It is a simple nursing skill and as with other nursing procedures, it has definite benefits. It also needs to be done regularly in order to have any effectiveness at all.
You can make it part of the bed bath routine and kill two birds with one stone.
When muscles aren’t used, they atrophy (waste away) and contract (shrink). The phrase: “if you don’t use it, you lose it.” Is right on the money with this situation.
Patients with diagnoses such as strokes, MS, ALS, etc. have less and less control over their muscles as time goes on and passive range of motion (PROM)is usually initiated.
These exercises are not meant to build muscle. They are meant to maintain the limbs’ ability to flex and extend normally for as long as possible.
While you may feel that this nursing skill doesn’t show many benefits, NOT doing it will definitely allow problems that are difficult or impossible to reverse.
The term passive refers to the movement of a joint through its range of motion by a healthcare worker, not the patient themselves. This is as opposed to active range of motion, where the individual moves his or her own body.
Contractures of the joint occur when a muscle is not stretched or extended for long periods of time. You will find people in the fetal position where the legs cannot be pulled straight. Fingers will be clenched into a fist; Arms permanently bent at the elbow.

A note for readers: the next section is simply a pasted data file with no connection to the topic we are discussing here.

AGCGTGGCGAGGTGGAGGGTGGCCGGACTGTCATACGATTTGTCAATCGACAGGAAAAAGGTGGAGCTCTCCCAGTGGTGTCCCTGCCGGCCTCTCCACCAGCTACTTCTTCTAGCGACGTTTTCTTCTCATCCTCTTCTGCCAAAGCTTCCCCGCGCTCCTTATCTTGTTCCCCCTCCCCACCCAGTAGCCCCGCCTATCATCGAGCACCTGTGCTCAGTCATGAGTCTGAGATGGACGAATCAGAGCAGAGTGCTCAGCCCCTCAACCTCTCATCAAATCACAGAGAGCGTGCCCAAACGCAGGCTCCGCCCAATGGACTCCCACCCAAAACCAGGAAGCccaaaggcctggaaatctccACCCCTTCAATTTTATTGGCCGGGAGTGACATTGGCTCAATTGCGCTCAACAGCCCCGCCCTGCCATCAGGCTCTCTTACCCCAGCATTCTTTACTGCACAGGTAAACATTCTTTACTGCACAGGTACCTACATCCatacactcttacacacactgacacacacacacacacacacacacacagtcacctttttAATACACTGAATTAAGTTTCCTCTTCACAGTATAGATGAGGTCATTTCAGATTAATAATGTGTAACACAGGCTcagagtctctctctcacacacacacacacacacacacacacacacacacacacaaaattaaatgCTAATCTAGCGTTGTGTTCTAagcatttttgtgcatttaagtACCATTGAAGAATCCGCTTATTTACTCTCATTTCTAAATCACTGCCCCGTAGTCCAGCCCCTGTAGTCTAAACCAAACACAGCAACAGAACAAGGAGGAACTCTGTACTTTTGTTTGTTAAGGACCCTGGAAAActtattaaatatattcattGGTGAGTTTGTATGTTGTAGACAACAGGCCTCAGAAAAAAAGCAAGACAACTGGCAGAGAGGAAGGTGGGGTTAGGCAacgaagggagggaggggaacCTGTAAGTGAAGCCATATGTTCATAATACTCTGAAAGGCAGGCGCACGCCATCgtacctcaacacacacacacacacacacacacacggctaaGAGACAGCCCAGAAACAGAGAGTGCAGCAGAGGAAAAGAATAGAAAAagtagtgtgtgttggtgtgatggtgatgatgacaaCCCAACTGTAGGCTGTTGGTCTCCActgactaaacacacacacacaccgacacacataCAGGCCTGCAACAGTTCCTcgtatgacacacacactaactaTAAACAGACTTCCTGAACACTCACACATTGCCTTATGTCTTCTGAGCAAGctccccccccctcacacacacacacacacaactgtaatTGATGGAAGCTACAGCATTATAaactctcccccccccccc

Difficulties arise when joints are continually in this position. When skin on skin is constant, it creates a warm, moist area for fungus to take hold.
Fingernails can grow long and cut into the palm of the hand that is permanently fisted.
It is beneficial to place some sort of padding or sometimes an individually built prosthetic on the limb that helps maintain an extended position. You may see the familiar washcloth rolled up and placed in the patient’s hand to attempt to keep the fingers from digging in to the hand.
However, over extension can be very painful for the patient so be gentle in your placement of apparatus.
Once contractures occur it can be difficult to reverse, so keeping on top of it by following up with PROM is a good thing.
In just about any healthcare situation, there are always the related disciplines to help with the specifics of when, how often, and if any apparatus can be used on the patient. Both Physical Therapy and Occupational Therapy are extremely helpful in deciding the patient's plan of care.
Use these disciplines. They have a great deal of knowledge. Ask for referrals to these experts from the doctor.
In the meantime, as a nurse, you need to be familiar with the basics of PROM.
The videos below show how to do some simple passive range of motion exercise. (Make sure you raise the bed for easy access to the patient.)